KEEPING WORKERS' BLOOD LEAD LEVELS DOWN ON BRIDGE REPAINTING JOBS

Air-borne measures are the primary mechanism to assess worker exposure to lead. Personal exposure monitoring results are used to determine respiratory protection, personal protective equipment, training, medical monitoring, and hygiene facilities to prevent overexposure in workers on lead paint removal projects. With the initiation of a major bridge rehabilitation program in the late 1980s, Connecticut implemented a statewide medical surveillance system for monitoring and intervention purposes. This article presents results from air-borne and hand wipe sampling as well as medical surveillance monitoring for active crews on a major bridge rehabilitation project--the Gold Star Memorial Bridge. Data presented suggest that lead exposures on bridges are multi-factorial and that parameters, such as shift assignment and hygiene behavior, may influence workers' blood lead levels.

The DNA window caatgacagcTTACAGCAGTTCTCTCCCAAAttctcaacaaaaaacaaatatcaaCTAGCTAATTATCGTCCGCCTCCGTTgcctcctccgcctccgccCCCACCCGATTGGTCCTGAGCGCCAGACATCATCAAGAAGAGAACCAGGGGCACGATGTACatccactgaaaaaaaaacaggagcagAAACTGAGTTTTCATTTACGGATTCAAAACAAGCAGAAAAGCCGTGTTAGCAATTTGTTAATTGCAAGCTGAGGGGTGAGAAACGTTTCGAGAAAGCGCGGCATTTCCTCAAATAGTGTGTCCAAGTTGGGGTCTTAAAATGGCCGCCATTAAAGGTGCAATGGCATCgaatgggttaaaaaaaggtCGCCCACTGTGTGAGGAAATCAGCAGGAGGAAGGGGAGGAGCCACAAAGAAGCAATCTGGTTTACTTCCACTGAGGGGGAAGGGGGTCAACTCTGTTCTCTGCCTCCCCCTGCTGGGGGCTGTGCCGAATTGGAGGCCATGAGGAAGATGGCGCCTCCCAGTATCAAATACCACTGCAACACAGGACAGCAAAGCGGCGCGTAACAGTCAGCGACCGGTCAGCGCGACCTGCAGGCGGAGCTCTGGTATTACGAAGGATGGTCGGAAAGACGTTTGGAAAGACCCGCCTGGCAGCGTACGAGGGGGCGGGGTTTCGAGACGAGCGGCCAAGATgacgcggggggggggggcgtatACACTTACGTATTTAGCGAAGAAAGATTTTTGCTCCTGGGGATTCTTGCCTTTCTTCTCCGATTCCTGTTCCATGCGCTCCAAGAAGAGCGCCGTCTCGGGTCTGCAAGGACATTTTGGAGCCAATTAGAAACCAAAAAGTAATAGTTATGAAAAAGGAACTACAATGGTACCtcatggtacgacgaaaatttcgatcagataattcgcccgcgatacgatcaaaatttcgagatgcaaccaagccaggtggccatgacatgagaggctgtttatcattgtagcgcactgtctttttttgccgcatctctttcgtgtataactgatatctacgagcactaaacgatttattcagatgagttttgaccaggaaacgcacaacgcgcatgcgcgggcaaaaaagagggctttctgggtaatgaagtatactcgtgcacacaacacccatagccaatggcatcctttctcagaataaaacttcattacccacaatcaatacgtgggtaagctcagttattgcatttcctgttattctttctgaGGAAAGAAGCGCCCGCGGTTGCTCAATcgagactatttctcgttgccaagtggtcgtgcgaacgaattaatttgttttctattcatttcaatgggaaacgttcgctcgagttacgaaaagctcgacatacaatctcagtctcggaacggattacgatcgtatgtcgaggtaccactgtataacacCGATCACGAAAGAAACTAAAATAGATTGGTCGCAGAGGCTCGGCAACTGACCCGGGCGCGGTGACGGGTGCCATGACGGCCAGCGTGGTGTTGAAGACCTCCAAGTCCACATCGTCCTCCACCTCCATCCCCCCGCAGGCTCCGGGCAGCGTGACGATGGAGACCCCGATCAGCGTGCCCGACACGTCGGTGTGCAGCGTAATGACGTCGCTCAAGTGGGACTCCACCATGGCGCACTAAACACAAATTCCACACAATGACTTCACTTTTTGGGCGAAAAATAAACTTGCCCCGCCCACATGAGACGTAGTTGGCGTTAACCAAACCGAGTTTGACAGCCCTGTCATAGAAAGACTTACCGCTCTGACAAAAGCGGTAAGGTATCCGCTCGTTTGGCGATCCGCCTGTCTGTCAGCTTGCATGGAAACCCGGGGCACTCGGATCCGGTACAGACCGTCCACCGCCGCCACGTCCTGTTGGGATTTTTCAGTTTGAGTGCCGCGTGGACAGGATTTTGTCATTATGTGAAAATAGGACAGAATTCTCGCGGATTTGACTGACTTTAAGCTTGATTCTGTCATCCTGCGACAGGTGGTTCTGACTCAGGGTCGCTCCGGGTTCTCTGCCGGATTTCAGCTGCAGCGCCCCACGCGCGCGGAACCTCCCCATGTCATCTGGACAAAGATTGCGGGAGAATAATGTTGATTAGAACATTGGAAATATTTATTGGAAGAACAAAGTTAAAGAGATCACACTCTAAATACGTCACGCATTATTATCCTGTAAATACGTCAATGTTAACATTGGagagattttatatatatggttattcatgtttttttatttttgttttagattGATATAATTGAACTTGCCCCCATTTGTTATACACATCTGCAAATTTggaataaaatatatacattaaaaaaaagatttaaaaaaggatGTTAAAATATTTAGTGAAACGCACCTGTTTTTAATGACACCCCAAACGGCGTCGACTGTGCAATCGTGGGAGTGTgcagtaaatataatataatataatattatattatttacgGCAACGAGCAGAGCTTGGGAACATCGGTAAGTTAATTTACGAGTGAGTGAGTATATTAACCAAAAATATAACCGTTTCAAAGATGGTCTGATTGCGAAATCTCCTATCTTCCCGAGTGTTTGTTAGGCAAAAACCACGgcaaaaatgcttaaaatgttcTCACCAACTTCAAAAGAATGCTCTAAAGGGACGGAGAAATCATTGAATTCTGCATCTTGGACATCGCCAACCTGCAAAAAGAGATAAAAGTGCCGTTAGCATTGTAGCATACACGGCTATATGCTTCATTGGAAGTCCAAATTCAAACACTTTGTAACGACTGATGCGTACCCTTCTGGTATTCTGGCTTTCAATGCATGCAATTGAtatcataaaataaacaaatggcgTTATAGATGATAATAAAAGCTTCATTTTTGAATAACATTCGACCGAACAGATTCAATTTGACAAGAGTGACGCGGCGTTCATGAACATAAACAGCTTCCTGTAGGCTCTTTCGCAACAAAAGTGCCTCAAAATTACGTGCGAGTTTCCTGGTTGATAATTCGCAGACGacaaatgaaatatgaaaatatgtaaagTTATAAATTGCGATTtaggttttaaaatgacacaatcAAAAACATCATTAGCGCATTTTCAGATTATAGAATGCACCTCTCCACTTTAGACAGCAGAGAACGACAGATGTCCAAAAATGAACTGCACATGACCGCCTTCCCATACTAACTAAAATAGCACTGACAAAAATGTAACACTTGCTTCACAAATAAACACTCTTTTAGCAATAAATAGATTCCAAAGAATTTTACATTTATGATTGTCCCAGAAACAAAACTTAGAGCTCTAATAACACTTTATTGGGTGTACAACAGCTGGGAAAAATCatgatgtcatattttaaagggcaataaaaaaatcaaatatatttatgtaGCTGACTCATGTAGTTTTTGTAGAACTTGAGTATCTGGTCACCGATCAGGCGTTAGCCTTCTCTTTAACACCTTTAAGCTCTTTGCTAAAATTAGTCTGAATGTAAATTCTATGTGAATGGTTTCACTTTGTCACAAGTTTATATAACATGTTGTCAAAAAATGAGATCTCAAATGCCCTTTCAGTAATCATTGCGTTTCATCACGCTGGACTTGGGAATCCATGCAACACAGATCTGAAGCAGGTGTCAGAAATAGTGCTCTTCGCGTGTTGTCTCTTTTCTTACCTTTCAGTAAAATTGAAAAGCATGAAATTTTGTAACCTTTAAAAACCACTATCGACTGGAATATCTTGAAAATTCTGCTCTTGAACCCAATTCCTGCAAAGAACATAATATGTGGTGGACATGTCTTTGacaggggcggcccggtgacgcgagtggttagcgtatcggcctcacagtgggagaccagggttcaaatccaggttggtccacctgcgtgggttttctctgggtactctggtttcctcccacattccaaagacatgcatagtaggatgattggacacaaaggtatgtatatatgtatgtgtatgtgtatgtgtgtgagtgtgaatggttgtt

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  • Corporate Authors:

    Technology Publishing Company

    2100 Wharton Street, Suite 310
    Pittsburgh, PA  United States  15203
  • Authors:
    • Cannon, L J
    • Maurer, K F
    • Woodmansee, J T
    • McConnell-Meachem, M
    • Arena, S L
  • Publication Date: 1996-2

Language

  • English

Media Info

Subject/Index Terms

Filing Info

  • Accession Number: 00721963
  • Record Type: Publication
  • Files: TRIS
  • Created Date: Jun 7 1996 12:00AM